Then Vic opened it to questions and answers.

1st question was by a man who said he debated whether to stop practicing and go see Vic or continue working on his stuff. Valid question. Music is a language; to get good at this language do I stay at home or go where the best are speaking it? English is hard – the thought process behind it. Music is a language, so we can learn it. You learn a lot about a language by speaking it. Play with people more to learn how to speak. Alone in a practice room you will speak with an accent.

2nd question was about Vic’s creative process and writing. Does he set a barrier when he writes because some of what he writes might go over people’s heads?

I know if I do it, some might not understand it, but if it’s grooving right, then you get it. I do things that I know nobody’s getting. But if it’s over your head, you as a performer have an obligation to make it so your audience can understand. Make it groove, and all is right.

What about when you get stuck?

I record what I have because I might forget it. I go back later and listen to them and see how they work. If I get stuck on something, I see if it works with another piece. Maybe it will work with something else I have. Focus on what you have to say. Don’t think so much about how you want to say it - focus on what you are saying. Sometimes people are afraid to ask the music what it wants you to play. Ask and it will tell you.

Is there such a thing as having perfect time?
Digitally, things can be corrected. Listen to what other musicians are doing. JD Toured with Shania Twain for three years and won best country drummer of the year award. Her (ex-) husband Mutt Lange is notoriously hard to work for – he will take pieces of things and paste them together for the record. Victor and JD Blair JamminThe guitar player at the audition said they were turning away so many drummers, that they told limo drivers not to stop the motor – that they would not be staying. When JD came in they were running a click track. Midway through the audition, Mutt said “stop! Who turned off the click?” The engineer said no one so they started again. The same thing happened, and again the engineer said the click was working. What was happening was that JD was so tight with the click that it sounded like it wasn’t there. Vic also said he met a drummer who said he had perfect time, but he felt like the guy was holding him back.

How do you keep your mind focused?
Most of it is off the bandstand. Life is music, so I am always practicing. Speak musically. Make whatever’s happening groove. I make it groove; you’re not listening to music note for note, you are listening to the overall package. Don’t try to get every note right. If someone comes into the room, they are a part of the band – they affect things. The audience has a right to ask, they paid to be there. We need to be aware of the audience; a good audience will push you higher or a bad audience can pull you down.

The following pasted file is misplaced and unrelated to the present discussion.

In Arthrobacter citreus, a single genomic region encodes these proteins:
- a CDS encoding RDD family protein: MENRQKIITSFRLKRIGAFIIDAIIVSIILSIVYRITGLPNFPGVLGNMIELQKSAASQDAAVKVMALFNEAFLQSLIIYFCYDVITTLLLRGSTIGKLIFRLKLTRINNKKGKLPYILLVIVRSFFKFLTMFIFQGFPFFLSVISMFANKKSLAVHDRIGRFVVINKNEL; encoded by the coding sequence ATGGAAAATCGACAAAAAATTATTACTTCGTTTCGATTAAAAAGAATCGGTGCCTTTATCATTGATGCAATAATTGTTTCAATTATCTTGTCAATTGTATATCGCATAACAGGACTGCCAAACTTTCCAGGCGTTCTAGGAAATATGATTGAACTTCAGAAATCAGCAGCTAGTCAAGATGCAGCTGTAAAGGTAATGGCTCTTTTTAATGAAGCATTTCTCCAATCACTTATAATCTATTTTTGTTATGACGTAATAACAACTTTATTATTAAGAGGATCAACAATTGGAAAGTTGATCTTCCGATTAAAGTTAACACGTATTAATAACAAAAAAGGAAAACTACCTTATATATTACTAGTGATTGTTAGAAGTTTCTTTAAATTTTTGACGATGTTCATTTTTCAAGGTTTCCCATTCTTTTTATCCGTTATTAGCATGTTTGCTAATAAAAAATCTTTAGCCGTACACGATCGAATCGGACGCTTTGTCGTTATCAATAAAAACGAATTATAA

What non-musical things inspire you?
You hear people play that know theory and they play that way. Emotion comes from you. Life is a story. Go out and have a life; that’s where music comes from. Everything is an inspiration. You got to figure it out. Everything that happens in life is an inspiration.

What about learning the staff and reading music?
Learn it – do it! Learning to read before you can talk doesn’t make sense. In music we learn things in reverse. One of the best things that I have found to help me learn about reading music is to write a line of music. That will help you know how to read it.

JD how much do you practice?

I don’t as much as I used to. I analyze what I hear, and put formulas to the test. When Vic is playing in 4 or 2/4 then things click by listening. Practicing goes on in your head.

Do you still eat Frosted Flakes on tour?
I am trying to improve my diet.

Vic, do you have any advice for beginning bassists?

Listen to everything then get a bass and play. Play, Play, Play. Find people or situations to play in. Practicing is OK, but playing is better. My brother Regi started me with one note – maybe a G. But then he surrounds his students with the rest of the music. You might have only that one note to play, but do that for a while and you are making music. He will teach you a note, then say “now, let’s jam.” Think about mom listening on the other side of the door; when she comes up she hears her kid making music. Making music will help you enjoy it which will help you learn it. Play more. Find a way to hear the band in your head.

What about when you are improvising?

I keep the tools - theory, scales, modes, etc – in the back seat of the car, but the groove is what I am after. You don’t need the spare tire in the front seat with you; you keep it in the trunk until you need it.

What about Rhythm theory? Tones and Space?
Any note works if it is in time, if its tone is good, if its dynamics are good. Resolve things to find a way back. I like the challenge, how to find a way back to the 1. I also like to be surprised by what I play. I don’t want to know everything that is going to happen. Most of the situations I am in I have the freedom to explore. With the Flecktones I can explore things on stage; that’s different than when you are accompanying someone and are expected to just get it solid, get it down and keep a groove.